Washington Times Herald
The Washington City Council, at its Nov. 13 meeting, will consider adopting an ordinance that would approve annexation of 1,234 acres east of the city.
If approved, the annexation could become effective in mid- to late February, according to Mayor Joe Wellman.
Following introduction of the ordinance and adoption of the annexation fiscal plan on July 23, Wellman said, letters were mailed to all affected property owners with the fiscal plan and notification of a public hearing about the proposed annexation. At the Oct. 8 public hearing, several property owners were on hand to voice their concerns and ask questions.
Some of their questions were: Why now? How can the city afford it? What will the city do for annexed residents? How much will it affect residents’ taxes?
Wellman said three prime reasons for the annexation are to influence the city’s growth, capture the tax base brought by development along the I-69 corridor, and provide infrastructure and services to support development in the area.
“The orderly, long-term growth of the city is paramount,” Wellman said.
Currently, the city’s boundaries are uneven and some residents outside the city limits receive city services, such as water or electric, while others don’t. Annexation would straighten the boundary line and provide a full menu of city services, such as street maintenance and snow removal, to annexed residents, the mayor said.
“Once annexation becomes effective, the city has one year to ramp up and provide all noncapital services,” Wellman said, assuming annexation is approved.
Noncapital services would include those such as fire and police protection, garbage collection, snow removal and animal control. Capital services, he explained, are ones that will cost the city in capital outlay, such as putting in sewer lines or street lights or paving streets.
“We have three years to provide capital services,” the mayor said, adding that the city has to make these services available, but residents don’t have to have them if they don’t want them.
“We would probably have to put in a larger water line and fire hydrants. We’d need a larger water line to support the hydrants.”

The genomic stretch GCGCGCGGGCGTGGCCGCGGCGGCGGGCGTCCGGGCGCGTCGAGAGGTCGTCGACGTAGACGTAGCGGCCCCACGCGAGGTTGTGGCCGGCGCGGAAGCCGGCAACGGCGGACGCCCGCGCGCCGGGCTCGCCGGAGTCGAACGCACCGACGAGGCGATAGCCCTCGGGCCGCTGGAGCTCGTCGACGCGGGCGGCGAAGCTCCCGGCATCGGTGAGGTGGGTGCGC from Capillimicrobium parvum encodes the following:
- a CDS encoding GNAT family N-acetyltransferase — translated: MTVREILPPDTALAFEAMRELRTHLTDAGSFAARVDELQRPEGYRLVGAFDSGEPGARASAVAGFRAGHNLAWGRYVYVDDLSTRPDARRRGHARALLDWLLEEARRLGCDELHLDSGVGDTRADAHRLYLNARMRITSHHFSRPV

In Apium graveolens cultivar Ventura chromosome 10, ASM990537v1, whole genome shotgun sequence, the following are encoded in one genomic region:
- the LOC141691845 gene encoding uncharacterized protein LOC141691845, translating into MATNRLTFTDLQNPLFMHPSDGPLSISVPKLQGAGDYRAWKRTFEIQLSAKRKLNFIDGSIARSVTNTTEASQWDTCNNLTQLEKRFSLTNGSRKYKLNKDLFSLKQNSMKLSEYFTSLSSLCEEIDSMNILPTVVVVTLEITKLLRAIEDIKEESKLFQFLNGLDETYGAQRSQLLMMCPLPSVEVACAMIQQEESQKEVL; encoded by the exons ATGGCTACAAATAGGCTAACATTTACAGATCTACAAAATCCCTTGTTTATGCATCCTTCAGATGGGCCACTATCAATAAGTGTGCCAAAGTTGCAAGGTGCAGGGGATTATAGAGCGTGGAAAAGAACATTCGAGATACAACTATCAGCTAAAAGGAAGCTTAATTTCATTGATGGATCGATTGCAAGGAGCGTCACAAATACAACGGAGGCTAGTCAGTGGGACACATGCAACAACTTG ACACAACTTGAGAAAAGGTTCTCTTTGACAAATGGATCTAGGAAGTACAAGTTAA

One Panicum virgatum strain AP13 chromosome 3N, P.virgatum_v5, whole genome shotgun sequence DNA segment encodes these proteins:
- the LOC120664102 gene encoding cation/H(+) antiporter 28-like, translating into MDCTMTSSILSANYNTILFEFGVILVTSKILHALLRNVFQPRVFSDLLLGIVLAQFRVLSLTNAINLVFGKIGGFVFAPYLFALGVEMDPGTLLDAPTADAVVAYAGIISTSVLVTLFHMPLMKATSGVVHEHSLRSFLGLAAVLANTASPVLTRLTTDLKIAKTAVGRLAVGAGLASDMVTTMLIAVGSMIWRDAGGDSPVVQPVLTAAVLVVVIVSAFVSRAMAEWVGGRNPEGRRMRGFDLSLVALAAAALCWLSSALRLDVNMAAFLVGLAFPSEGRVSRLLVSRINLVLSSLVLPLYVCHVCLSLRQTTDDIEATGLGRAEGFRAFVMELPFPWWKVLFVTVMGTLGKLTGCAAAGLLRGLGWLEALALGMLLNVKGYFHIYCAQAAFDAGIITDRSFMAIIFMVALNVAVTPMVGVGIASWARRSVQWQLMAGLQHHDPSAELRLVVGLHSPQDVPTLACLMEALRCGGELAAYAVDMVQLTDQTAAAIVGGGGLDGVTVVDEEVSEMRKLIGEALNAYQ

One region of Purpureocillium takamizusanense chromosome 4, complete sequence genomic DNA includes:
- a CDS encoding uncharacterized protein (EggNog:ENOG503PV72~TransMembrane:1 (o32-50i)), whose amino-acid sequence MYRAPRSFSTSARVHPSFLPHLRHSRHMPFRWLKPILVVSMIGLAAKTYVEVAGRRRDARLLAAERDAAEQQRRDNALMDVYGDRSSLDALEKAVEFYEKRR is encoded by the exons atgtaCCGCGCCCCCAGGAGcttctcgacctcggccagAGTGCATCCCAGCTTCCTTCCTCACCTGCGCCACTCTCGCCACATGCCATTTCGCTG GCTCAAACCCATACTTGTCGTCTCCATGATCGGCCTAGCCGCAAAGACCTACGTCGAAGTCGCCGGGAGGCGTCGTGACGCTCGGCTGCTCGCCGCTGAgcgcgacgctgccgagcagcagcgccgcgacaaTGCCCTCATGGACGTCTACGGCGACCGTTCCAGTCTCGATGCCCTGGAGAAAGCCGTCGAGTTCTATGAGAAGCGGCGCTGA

Along with the hydrants would come full-time fire protection with two fire stations staffed 24 hours a day, seven days a week year round, he continued. There are 17 paid firefighters, including the chief; eight are certified EMTs or paramedics, one is a certified HazMat instructor, two are firefighter skill instructors, two are fire code inspectors, and one is a medical instructor. Combined with a low fire class rating, this translates into lower insurance premiums for some home- and business owners.
Annexed residents also would benefit from a full-time police force dedicated to the city, Wellman said. There are 16 officers, plus the chief and assistant chief. That includes two full-time detectives, three K-9 units, and a trained and equipped Emergency Response Team.
Other benefits Wellman stressed include lower electric rates. He said even those people who currently have city electricity outside the city limits pay a 5-percent delivery fee.
“The customer would save 5 percent on their electric bill,” he said. “Savings could be higher depending on other suppliers.”
Also outside the city limits there’s a $7.10-per-month fire-protection fee for customers within 1,000 feet of a fire hydrant. If those customers are annexed into the city, that would drop to the in-city rate of less than $2.70 a month.
Trash pickup is $15 a month, but that includes an unlimited number of bags weekly, large items at no additional cost, tree limbs and branches, and scheduled leaf pickup. Purchase or rental of trash bins is not required.
Wellman pointed out that annexed residents also would be able to vote for a district representative and two at-large representatives on the city council, city clerk-treasurer and mayor in addition to the county officials for whom they already vote.
The city’s cost for the additional services is estimated to be $172,400 the first year, dropping to $165,400 in the fourth year, even with a 3-percent inflationary adjustment. However, the estimated increase in the tax levy over that time — just for existing properties and not including those expected to be developed — is $224,300.
“I can’t speak for what past administrations thought,” Wellman said, addressing why they thought it would not be financially feasible. “Initially it’ll be a wash, but as businesses take root we’ll see a difference.
“Residents of the annexed area, along with all city taxpayers, will benefit from the anticipated growth in the annexed area, as this growth will increase the city’s tax base. Residents will reap the rewards of taxes paid and shared by that development.
“It would tend to put downward pressure on the tax rate because the whole area is helping pay the bill. The bigger the tax base, the more people sharing the cost of running the city.”
The mayor said some residents seemed to think their taxes would double or triple, but that’s simply not the case.
Still, why can’t the I-69 corridor be isolated and annexed, going around the residential property owners?
“The goal is to annex the I-69 and U.S. 50 corridor,” the mayor said, “but we’re prohibited from just annexing the corridor. A certain percentage has to be contiguous with existing boundaries.”
He further explained that simply zoning a certain way cannot control where a business locates. Nor does it provide police and fire protection or provide protection with ordinances such as the nuisance property ordinance.
“It’s never been said — by me or by the council — that the (annexed) homeowners won’t pay more taxes,” Wellman said. “How much depends on their assessed valuation and the type of property. I ask that they consider the offsetting value they’re getting for that cost.”